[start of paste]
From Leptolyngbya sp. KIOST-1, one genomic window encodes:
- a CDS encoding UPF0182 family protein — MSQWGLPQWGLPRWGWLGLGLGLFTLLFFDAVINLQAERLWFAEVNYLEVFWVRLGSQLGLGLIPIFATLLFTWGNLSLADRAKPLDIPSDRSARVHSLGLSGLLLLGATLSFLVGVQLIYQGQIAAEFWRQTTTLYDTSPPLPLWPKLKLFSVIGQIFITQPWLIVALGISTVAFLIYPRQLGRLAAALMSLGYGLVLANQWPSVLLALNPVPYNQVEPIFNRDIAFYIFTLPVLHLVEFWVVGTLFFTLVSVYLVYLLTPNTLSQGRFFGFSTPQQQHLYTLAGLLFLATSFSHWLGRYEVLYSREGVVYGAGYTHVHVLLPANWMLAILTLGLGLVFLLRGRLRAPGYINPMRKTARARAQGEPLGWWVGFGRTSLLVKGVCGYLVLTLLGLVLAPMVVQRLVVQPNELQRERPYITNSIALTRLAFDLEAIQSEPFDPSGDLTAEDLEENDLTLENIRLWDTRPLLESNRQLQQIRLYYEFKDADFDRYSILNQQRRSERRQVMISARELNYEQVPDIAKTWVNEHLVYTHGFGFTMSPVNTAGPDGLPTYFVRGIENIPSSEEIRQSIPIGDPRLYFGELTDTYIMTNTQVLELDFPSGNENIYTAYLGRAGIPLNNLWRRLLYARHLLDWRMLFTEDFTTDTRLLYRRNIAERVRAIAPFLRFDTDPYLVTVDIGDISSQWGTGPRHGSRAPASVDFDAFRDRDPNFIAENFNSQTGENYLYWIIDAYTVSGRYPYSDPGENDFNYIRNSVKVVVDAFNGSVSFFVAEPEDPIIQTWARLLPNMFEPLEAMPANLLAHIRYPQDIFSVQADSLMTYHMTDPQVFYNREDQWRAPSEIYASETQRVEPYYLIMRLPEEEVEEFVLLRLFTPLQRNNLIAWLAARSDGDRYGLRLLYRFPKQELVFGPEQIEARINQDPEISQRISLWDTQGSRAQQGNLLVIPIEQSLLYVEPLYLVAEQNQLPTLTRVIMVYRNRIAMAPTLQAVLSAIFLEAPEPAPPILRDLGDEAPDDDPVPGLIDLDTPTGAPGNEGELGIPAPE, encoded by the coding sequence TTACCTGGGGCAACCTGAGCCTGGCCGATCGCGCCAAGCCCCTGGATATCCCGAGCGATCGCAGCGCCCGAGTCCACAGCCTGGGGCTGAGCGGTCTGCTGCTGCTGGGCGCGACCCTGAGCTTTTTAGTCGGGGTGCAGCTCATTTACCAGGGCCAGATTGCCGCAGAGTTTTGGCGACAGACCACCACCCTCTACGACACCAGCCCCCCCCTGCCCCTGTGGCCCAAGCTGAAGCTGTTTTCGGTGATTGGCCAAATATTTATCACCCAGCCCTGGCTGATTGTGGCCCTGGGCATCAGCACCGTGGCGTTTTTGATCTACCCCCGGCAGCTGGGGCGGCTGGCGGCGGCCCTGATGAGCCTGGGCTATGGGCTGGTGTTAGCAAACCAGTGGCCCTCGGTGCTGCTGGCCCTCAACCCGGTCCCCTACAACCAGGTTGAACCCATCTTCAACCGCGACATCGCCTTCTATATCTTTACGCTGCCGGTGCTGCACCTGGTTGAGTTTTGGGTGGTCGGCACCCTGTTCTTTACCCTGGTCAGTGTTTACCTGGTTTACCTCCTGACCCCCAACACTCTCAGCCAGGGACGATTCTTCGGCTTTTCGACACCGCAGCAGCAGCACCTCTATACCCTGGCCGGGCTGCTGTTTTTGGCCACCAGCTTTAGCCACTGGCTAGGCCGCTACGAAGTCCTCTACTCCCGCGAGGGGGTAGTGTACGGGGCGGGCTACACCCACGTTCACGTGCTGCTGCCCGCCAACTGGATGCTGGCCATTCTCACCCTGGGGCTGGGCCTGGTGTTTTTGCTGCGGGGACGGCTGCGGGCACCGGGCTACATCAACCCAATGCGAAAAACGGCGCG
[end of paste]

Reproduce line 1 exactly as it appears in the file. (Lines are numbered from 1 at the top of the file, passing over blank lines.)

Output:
From Leptolyngbya sp. KIOST-1, one genomic window encodes: